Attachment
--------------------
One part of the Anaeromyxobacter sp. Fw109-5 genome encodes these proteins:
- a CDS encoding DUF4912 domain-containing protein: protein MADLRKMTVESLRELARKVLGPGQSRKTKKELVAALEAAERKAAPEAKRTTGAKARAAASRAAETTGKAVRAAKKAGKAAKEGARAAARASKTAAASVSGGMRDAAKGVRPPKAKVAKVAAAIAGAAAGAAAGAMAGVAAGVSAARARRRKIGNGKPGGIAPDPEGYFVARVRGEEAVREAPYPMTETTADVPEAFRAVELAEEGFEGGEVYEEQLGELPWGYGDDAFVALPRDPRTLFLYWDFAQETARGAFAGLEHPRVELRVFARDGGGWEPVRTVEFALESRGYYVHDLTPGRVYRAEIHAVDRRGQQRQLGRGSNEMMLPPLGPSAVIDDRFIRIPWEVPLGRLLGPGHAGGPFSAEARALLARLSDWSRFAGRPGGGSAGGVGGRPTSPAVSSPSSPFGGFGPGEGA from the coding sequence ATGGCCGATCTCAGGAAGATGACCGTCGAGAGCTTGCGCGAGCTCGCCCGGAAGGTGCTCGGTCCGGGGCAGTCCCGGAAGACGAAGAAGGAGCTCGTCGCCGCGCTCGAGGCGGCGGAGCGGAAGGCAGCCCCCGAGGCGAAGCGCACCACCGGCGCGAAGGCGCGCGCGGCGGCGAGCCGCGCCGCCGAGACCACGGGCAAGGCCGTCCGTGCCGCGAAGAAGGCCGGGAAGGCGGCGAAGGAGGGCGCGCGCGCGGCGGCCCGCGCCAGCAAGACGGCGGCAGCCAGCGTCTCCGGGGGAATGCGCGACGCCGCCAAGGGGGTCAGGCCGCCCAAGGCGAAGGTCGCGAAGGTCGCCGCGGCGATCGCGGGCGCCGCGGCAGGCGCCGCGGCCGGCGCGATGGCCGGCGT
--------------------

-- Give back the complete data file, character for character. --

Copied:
One part of the Anaeromyxobacter sp. Fw109-5 genome encodes these proteins:
- a CDS encoding DUF4912 domain-containing protein: protein MADLRKMTVESLRELARKVLGPGQSRKTKKELVAALEAAERKAAPEAKRTTGAKARAAASRAAETTGKAVRAAKKAGKAAKEGARAAARASKTAAASVSGGMRDAAKGVRPPKAKVAKVAAAIAGAAAGAAAGAMAGVAAGVSAARARRRKIGNGKPGGIAPDPEGYFVARVRGEEAVREAPYPMTETTADVPEAFRAVELAEEGFEGGEVYEEQLGELPWGYGDDAFVALPRDPRTLFLYWDFAQETARGAFAGLEHPRVELRVFARDGGGWEPVRTVEFALESRGYYVHDLTPGRVYRAEIHAVDRRGQQRQLGRGSNEMMLPPLGPSAVIDDRFIRIPWEVPLGRLLGPGHAGGPFSAEARALLARLSDWSRFAGRPGGGSAGGVGGRPTSPAVSSPSSPFGGFGPGEGA from the coding sequence ATGGCCGATCTCAGGAAGATGACCGTCGAGAGCTTGCGCGAGCTCGCCCGGAAGGTGCTCGGTCCGGGGCAGTCCCGGAAGACGAAGAAGGAGCTCGTCGCCGCGCTCGAGGCGGCGGAGCGGAAGGCAGCCCCCGAGGCGAAGCGCACCACCGGCGCGAAGGCGCGCGCGGCGGCGAGCCGCGCCGCCGAGACCACGGGCAAGGCCGTCCGTGCCGCGAAGAAGGCCGGGAAGGCGGCGAAGGAGGGCGCGCGCGCGGCGGCCCGCGCCAGCAAGACGGCGGCAGCCAGCGTCTCCGGGGGAATGCGCGACGCCGCCAAGGGGGTCAGGCCGCCCAAGGCGAAGGTCGCGAAGGTCGCCGCGGCGATCGCGGGCGCCGCGGCAGGCGCCGCGGCCGGCGCGATGGCCGGCGT